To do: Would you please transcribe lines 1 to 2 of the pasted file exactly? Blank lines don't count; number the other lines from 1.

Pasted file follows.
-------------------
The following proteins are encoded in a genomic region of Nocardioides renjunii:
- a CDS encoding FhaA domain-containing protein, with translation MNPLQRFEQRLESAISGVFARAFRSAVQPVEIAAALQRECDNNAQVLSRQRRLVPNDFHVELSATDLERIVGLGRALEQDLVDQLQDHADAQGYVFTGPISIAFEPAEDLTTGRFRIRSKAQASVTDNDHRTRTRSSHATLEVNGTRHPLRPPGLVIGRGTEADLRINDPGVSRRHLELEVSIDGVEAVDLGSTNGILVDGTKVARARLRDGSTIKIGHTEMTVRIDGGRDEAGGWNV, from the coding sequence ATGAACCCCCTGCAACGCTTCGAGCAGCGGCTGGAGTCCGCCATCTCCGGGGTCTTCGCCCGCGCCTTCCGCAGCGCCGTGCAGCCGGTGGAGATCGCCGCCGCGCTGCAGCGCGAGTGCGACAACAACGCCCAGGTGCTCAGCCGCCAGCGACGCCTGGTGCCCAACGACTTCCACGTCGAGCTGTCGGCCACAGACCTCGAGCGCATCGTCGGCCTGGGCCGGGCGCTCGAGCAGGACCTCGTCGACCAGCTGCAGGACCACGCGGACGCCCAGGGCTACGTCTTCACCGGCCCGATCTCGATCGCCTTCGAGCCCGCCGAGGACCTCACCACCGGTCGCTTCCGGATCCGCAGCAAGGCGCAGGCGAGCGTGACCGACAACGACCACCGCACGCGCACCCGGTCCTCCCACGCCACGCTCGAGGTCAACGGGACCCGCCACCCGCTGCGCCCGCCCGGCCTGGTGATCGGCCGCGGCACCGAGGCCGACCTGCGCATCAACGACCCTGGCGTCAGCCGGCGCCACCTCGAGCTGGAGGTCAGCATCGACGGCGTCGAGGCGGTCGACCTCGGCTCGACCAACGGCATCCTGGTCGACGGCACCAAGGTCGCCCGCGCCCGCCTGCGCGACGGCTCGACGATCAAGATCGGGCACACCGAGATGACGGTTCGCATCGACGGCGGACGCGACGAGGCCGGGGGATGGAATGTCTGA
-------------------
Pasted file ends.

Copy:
The following proteins are encoded in a genomic region of Nocardioides renjunii:
- a CDS encoding FhaA domain-containing protein, with translation MNPLQRFEQRLESAISGVFARAFRSAVQPVEIAAALQRECDNNAQVLSRQRRLVPNDFHVELSATDLERIVGLGRALEQDLVDQLQDHADAQGYVFTGPISIAFEPAEDLTTGRFRIRSKAQASVTDNDHRTRTRSSHATLEVNGTRHPLRPPGLVIGRGTEADLRINDPGVSRRHLELEVSIDGVEAVDLGSTNGILVDGTKVARARLRDGSTIKIGHTEMTVRIDGGRDEAGGWNV, from the coding sequence ATGAACCCCCTGCAACGCTTCGAGCAGCGGCTGGAGTCCGCCATCTCCGGGGTCTTCGCCCGCGCCTTCCGCAGCGCCGTGCAGCCGGTGGAGATCGCCGCCGCGCTGCAGCGCGAGTGCGACAACAACGCCCAGGTGCTCAGCCGCCAGCGACGCCTGGTGCCCAACGACTTCCACGTCGAGCTGTCGGCCACAGACCTCGAGCGCATCGTCGGCCTGGGCCGGGCGCTCGAGCAGGACCTCGTCGACCAGCTGCAGGACCACGCGGACGCCCAGGGCTACGTCTTCACCGGCCCGATCTCGATCGCCTTCGAGCCCGCCGAGGACCTCACCACCGGTCGCTTCCGGATCCGCAGCAAGGCGCAGGCGAGCGTGACCGACAACGACCACCGCACGCGCACCCGGTCCTCCCACGCCACGCTCGAGGTCAACGGGACCCGCCACCCGCTGCGCCCGCCCGGCCTGGTGATCGGCCGCGGCACCGAGGCCGACCTGCGCATCAACGACCCTGGCGTCAGCCGGCGCCACCTCGAGCTGGAGGTCAGCATCGACGGCGTCGAGGCGGTCGACCTCGGCTCGACCAACGGCATCCTGGTCGACGGCACCAAGGTCGCCCGCGCCCGCCTGCGCGACGGCTCGACGATCAAGATCGGGCACACCGAGATGACGGTTCGCATCGACGGCGGACGCGACGAGGCCGGGGGATGGAATGTCTGA